For many people, a near-death experience (NDE) can be life-changing. Dr. Bruce Greyson, who researched this phenomenon, found that near-death experiences tend to change a person into a better version of themselves. In an interview with The Epoch Times in 2015, he described one such case.
“In one case, a man was an alcoholic and abused his wife. After his NDE, he became an all-around Good Samaritan. He didn’t drink, he was good to his wife, he helped others. For example, he rushed to New Orleans to lend a hand in the aftermath of Hurricane Katrina,” said Dr. Grayson.
A 2014 study published in National Library of Medicinewhich examined 1,122 people who had experienced NDEs, suggested that classifying their experience as unreal might be a misstep.
The “vast majority” of survey respondents claimed that their NDE experience was real, with several scientists, lawyers, nurses and doctors among the respondents.
These findings suggest that for most of us who have not personally experienced NDEs, we should be very careful about labeling NDEs as ‘unreal,'” the study states, adding, “Since such a high percentage of NDErs consider their experiences to be ‘definitely real’, it would be reasonable to accept their assessment of the reality of personal experience unless there is good evidence that their experience was not real.”
A woman claims to have come face to face with God
An Arizona woman whose heart stopped beating for 27 minutes claims she saw God face to face in heaven and it was He who orchestrated her “medically documented miracle” and graciously brought her back to life. Scribbled on a piece of paper by her bed, her first words were: “It’s real.”
“I was before the face of God. It’s a one in a million thing, and God decided for me to do it for a reason,” Tina Hines, who is determined to spread her testimony, told The Epoch Times.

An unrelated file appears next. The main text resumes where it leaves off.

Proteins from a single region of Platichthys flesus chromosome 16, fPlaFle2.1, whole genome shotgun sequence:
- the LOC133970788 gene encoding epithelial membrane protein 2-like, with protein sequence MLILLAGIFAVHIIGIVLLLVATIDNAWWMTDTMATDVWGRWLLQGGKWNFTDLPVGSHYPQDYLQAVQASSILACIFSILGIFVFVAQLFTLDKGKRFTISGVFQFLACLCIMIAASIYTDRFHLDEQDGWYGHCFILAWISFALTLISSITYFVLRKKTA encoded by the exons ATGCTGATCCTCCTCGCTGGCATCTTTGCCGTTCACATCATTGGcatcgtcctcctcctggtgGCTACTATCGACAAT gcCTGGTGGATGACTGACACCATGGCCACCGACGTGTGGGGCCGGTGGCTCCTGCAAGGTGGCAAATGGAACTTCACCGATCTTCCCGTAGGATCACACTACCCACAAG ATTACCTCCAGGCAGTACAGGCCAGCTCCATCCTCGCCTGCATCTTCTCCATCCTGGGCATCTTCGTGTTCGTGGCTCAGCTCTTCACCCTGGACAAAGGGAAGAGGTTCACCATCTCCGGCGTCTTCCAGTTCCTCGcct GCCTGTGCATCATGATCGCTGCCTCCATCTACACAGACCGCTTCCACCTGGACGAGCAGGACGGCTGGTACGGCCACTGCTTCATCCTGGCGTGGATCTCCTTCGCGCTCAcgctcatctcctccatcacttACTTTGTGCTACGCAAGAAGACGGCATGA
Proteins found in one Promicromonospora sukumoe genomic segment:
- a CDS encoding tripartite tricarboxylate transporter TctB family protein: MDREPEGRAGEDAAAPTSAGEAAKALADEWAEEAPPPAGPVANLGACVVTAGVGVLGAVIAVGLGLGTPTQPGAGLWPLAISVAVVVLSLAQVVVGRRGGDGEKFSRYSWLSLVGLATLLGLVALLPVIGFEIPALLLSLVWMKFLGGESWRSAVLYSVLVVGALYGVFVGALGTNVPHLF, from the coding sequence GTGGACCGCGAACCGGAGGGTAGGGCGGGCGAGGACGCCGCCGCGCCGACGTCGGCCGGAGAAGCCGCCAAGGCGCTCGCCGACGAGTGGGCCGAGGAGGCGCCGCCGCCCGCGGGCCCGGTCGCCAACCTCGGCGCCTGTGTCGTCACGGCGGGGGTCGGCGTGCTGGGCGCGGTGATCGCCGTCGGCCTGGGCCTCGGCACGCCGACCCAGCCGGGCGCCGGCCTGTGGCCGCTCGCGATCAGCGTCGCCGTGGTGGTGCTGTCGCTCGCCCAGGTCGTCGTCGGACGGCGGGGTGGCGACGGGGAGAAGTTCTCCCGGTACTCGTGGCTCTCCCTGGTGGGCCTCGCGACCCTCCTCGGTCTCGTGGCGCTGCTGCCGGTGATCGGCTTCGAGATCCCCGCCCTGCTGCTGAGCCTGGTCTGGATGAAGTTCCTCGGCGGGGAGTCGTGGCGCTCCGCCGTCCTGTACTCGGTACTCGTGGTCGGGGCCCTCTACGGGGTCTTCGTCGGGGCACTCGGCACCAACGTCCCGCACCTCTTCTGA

“For the 27 minutes that I was dead, they had no signs of life – no breathing, no pulse that would show on the monitor. I didn’t need this [zážitek blízké smrti] it made me believe that God is real and that heaven is real. I have always believed it, deeply and enthusiastically. But God gave it to me as a gift so that I could continue to share it.”
After Hines suffered sudden cardiac arrest, she was resuscitated.
“A lot of people want to know, ‘Did you see your family? Have you seen your pets that died?’ I saw nothing but Jesus. There were no words, just the presence of Jesus who was with me – I saw the face of my beautiful Savior. His beautiful, amazing face stood before me. Just Him and me there together, with His arms stretched out to me and wide open, drawing me into Him. We just looked at each other. There were no words, just the presence. I was really blinded by the yellow, the bright yellow that was there, and the lights that came behind Him.”
Hines accepts the skepticism of non-believers, saying that while doctors may say it was “just loss of oxygen and hallucinations,” her story is no exaggeration. “It was seeing Jesus face to face with arms outstretched, just comforting me, no pain, no trauma, no drama. It was right in front of the Lord,” she said. “Then he sent me back.”
Three days after the heart attack, Ms. Hines had a 5-by-5-centimeter defibrillator implanted near her left collarbone to monitor her heart rate. She was released from the hospital the next day.
Another of our editors, Louise Chambers, contributed to this article. The article was originally published by the American editorial office of the Epoch Times.